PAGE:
After the approval, Merck & Co. wasted no time before running the initial ad campaigns.  Rival drug manufacturer Pfizer was dominating the market with pain reliever Bextra and dynamic DTC marketing is the key to lucrative prescriptions. Vioxx truly appeared as a miracle drug for arthritis suffers.  Television commercials promised “Powerful pain relief, without the upsetting effects of other medications,” which is a true, but misleading description of the medication.  There is only an extremely quick mention of possible side effects at the end of the commercial.  Keep in mind that this is all in compliance with United States law, and Merck & Co. has not advertised illegally.  However, important clinical studies have been overlooked and suppressed by Merck & Co. that compromise the safety of Vioxx users.  The failure to ensure safety to patients and negligence of medical ethics has caught up with the manufacturer.  There have been over 40,000 lawsuits filed against the company since its withdrawal in 2004 and an amazing one million dollars per day is spent on legal fees alone (Topol 1707).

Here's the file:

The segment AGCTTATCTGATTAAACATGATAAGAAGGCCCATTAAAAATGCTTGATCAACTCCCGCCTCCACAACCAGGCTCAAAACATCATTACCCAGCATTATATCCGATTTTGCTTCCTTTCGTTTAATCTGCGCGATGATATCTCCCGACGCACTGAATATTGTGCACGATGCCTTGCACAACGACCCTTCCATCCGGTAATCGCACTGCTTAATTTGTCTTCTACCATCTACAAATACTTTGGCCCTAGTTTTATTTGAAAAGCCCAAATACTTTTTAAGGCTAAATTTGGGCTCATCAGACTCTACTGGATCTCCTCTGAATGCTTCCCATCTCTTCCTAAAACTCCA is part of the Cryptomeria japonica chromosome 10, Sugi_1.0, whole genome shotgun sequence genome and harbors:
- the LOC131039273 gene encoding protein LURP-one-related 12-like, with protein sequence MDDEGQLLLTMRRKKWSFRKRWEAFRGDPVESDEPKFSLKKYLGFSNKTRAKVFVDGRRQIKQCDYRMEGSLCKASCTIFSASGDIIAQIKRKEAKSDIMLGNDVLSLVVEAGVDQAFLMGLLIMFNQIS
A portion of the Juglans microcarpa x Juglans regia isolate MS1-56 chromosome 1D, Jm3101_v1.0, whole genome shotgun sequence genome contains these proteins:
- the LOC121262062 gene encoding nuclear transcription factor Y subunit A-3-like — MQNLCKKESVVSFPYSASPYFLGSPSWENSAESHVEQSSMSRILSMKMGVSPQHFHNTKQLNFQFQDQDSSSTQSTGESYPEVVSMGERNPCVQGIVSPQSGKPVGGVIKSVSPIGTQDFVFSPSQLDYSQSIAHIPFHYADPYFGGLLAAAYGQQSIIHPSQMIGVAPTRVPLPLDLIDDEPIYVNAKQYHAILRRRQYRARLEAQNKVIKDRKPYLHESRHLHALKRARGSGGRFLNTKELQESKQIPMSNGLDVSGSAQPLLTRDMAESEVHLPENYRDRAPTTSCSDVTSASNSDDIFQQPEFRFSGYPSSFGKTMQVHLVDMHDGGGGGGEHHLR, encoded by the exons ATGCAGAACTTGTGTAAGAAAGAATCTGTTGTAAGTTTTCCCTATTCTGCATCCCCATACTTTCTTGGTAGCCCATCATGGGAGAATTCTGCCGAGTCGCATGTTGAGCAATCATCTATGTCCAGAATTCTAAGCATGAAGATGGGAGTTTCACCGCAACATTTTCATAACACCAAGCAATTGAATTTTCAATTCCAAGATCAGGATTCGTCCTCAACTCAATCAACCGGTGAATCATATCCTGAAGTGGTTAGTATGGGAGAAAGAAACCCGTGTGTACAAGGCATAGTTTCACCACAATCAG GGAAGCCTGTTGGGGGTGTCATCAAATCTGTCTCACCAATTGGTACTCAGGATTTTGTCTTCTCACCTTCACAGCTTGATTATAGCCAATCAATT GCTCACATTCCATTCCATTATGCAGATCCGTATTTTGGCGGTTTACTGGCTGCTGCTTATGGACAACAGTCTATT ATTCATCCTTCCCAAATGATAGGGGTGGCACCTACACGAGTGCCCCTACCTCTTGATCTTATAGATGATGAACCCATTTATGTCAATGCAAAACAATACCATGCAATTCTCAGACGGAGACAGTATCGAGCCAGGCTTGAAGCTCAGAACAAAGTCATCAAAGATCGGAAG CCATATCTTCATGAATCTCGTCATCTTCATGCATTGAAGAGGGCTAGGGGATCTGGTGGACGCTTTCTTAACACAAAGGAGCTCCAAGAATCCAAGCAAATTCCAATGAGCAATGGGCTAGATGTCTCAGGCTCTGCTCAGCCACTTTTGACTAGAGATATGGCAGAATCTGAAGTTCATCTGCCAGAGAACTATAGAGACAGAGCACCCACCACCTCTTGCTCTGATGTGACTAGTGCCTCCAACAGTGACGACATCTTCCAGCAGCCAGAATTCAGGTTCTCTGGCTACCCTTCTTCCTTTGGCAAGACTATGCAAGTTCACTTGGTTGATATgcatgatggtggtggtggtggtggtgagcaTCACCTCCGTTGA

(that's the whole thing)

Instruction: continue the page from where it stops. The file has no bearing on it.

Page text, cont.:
Vioxx users are not the only victims of Merck & Co.’s negligence.  American investors have lost millions as the company’s stock price plummeted almost instantaneously.  Also, 7,000 employees were laid off after the law suites started pouring in.  I do not blame Merck & Co., or its directing officers, for the development of the Vioxx controversy.  The drug required intense marketing to be successful, and Merck & Co. took full advantage of the current marketing laws in the United States.  Had laws been in place to limit the amount advertisements of the drug, we would have been able to recognize the dangers before 80 million patients had been affected.  Furthermore, the manufacturer would not have been as aggressive in seeking approval from the FDA.  Government restrictions must be imposed on the current pharmaceutical marketing system to prevent future catastrophes of a similar nature.